Administratively the Crimea is divided in 5 districts : Simferopol, Eupatoria, Perekop, Feodosia, Kertch; the seat of government was in Simferopol. The most important cities are : Simferopol, Bakhchisaray, Karasubazar, Feodosia, Perekop, Sebastopol (before the war 42,000 inhabitants), Eupatoria, Kertch. Except for the formerly large sea fortress Sebastopol, Perekop, Eupatoria, Kertch, Jenikale and Arabat were fortified places. In 1850 the Crimea had 306,600 inhabitants, most of them Tatars, then Russians, Greeks, Armenians, Jews and Germans; if these the Tatars confess Islam and partially life nomadic, while the Russians live in vllages which were established by the crown or by nobles, the Germans (amng them Mennonites who emigrated from Prussia) live as colonists, the Greeks live mostly in the citis and in the valleys on the southern coast, the few Jews and Armenians live in the cities where they are engaged in trade.
History. ... In 1478 Muhammad II. appointed the Tatar Mengli Girai, who had fled to him, Khan of Crimea, but the latter and his descendants remained vassalls of the Sultan. In 1736 the Russians first entered Tauria, under General Münch, and they devastated the country. In 1757 Alym Girai, who was hated by his subjects, was toppled by the Nogay Tatars; in his place Kerim Girai was declared Khan. In 1764 he led 50,000 Tatars against the Russians and devastated New Servia. After the Russians under Dolgorucki in 1771 had nvaded Taurida, they elevated Saheb Girai Khan, the latter ceded Kertch and Kinbum to Cathrine II. and established himself as Khan after a lengthy struggle. In 1779 the Russians evacuated Crimea; the Khan was forced to have his election confirmed by the Sultan. Only as domestic conflicts continued, as Saheb Girai aw his ports blocked by the Russian navy and threatend by Potemkin's army, he ceded the Crimea, Kuban and the island of Taman to the Russians. The Sublime Porte, deserted by Austria and France, found herself coerced to approve in the situation. In 1783 Russia annexed the Crimea. In 1854-1856 the Crimea was battleground in a war between Russia and the western powers allied with Turkey (France and Britain); this war, which had begun with the landing near Eupatoria, ended wih the destruction and fall of Sebastopol.
See : Heyne, Rerum Chersonesi tauricae memoria, in vol.3 of his Opuscula; Hammer-Purgstall, Geschichte der Khane der Krim, Wien 1856

source in German, posted by Zeno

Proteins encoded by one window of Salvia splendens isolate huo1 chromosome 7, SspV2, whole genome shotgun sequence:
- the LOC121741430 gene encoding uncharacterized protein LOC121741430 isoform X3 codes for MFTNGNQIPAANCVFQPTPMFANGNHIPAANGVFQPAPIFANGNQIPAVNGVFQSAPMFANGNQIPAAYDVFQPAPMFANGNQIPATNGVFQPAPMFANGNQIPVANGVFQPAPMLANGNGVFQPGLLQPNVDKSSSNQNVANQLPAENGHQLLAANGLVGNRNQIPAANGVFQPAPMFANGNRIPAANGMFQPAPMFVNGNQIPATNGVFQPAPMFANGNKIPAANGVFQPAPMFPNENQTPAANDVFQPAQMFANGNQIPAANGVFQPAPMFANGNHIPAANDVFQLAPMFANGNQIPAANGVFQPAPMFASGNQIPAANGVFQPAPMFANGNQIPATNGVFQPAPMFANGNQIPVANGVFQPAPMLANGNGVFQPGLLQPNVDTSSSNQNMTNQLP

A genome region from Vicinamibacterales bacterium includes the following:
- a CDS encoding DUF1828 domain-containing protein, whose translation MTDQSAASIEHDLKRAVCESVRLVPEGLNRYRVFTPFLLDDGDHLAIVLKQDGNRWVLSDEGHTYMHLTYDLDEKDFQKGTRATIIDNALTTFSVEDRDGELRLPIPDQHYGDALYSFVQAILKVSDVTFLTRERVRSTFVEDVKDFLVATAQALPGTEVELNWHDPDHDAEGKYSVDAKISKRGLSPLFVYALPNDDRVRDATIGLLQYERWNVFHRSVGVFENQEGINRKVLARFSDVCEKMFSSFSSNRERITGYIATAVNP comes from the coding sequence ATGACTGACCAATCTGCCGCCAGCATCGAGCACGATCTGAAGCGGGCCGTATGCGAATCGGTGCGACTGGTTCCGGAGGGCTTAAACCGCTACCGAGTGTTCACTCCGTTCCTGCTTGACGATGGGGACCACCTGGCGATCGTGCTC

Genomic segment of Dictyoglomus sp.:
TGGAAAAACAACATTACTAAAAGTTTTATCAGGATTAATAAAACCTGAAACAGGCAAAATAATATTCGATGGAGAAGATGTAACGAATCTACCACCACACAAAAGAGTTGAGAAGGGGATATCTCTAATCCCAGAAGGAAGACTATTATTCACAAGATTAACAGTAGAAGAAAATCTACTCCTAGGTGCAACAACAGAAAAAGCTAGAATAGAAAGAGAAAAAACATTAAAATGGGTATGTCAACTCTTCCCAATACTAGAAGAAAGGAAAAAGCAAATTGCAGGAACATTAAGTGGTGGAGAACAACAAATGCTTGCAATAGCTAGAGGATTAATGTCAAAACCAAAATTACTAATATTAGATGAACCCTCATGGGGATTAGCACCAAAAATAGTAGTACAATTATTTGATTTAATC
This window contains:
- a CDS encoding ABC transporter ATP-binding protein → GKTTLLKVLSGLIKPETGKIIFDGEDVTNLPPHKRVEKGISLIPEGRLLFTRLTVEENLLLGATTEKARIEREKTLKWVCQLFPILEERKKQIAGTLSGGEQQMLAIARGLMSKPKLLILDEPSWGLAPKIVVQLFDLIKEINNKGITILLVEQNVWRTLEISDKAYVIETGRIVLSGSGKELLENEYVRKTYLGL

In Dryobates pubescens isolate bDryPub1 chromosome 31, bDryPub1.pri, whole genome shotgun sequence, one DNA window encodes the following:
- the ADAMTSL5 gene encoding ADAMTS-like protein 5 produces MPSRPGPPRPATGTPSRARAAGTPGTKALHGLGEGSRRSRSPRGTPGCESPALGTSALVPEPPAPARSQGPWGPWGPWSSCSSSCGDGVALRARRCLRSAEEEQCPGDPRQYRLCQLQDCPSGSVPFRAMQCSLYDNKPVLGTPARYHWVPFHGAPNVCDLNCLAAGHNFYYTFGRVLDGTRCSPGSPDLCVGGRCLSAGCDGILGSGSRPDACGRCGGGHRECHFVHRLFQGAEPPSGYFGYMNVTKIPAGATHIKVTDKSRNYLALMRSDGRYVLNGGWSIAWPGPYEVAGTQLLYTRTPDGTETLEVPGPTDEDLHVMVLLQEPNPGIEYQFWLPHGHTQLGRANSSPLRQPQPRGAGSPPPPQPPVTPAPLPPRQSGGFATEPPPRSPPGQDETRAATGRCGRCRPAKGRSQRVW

Geografisk-Statistisk Haandbog 1858-1863, Article : Krim
Crimea, a peninsula in the southern part of the European Russia, belongs to Taurida Gubernia. It is connected with the mainland by a land bridge only one mile wide, near Perekop, and surrounded by the Sea of Asov, the Straits of Kertch and Jenikale, and the Black Sea. The peninsula forms a quadrangle, the tips of which point in the four directions of the wind; the longest diagonal from east to west is just over 40 miles, the smallest 25 miles; the area is given as 420 square miles. The coast toward the Sea of Asov is low and various peninsulas have been formed. The long and very narrow Tange Arabat separates Sivash Bay from the Sea of Azov. Similarly the coasts of the minor peninsula Kertch are low until Feodosia, as is the coast from Perekop to Sebastopol; from here the coast rises to that in the southwest it forms cliffs rising steeply from the sea which continue in easterly direction. The northern two thirds of the peninsula are a flat and low steppe, the salty soil of which after the spring rains is covered by a rich grass steppe which serves large herds of sheep, oxen, horses and camels as fodder. The climate is very variable and rather unhealthy, namely in the eastern part, which is exposed to the vapors of the sea. The southern part of the peninsula has a rather opposite character. It is covered by the Taurian mountain chain, which, 4 to 5 mils wide, stretches along the southern coast from Cape Chersonese to Kaffa Bay. The central point in this chain is Chatyr Dagh, the height of which is given by various sources as being from 1,200 to 6,000 - 7,000 feet. Undoubtedly the latter figure is closer to the truth. The western part of the chain consists of several plateaus separated by deeply incised valleys, and declines gradually in northerly direction toward the steppe, but falls steeply in terrasses toward the east and southeast. The eastern chain is less rounded and their tips reach great height, so that for part of the year they are covered by snow. The mountain ridge stretches along the coast and protects a marvellous srip of coastal land protected against northwestern winds, which is richly settled with beautiful villas. he most important river is the Salghir, which has its spring on the Chatyr Dagh and which feeds into the Sivash. Among those feeding into the Black Sea the most important are the Alma, Kacha, Belbek, Chernaya; the latter feeds into Sebastopol Bay. The Crimea, which in Antiquity was the breadbasket of Athens and Constantinople, and the soil of which does not lack fertiliy, is now poorly cultivated. The recently established agricultural settlements in this respect have achieved some progress. The population for 1851 is given as 306,597, for the larger part Tatars, who confess Islam. Further here are found Jews, Gypsies, Russians, Germans and Bulgarians. The Crimea during the migration of peoples was conquered by many different peoples. In the 13th century it came under Genghis Khan's grandson Batu Khan and became the center of an independent state, which after a long struggle with the Genoese, who had taken control of Kaffa and other points on the southern coast, had to recognize Turkish suzerainty at the end of the 15th century. Only at the end of the 18th century he Russians succeeded in taking control of the country, and it was the struggle for the fleet station and fortress of Sebastopol created by the Russians, which created suspense in Europe for a year, which ended with the fall of Sebastopol on September 9th 1855.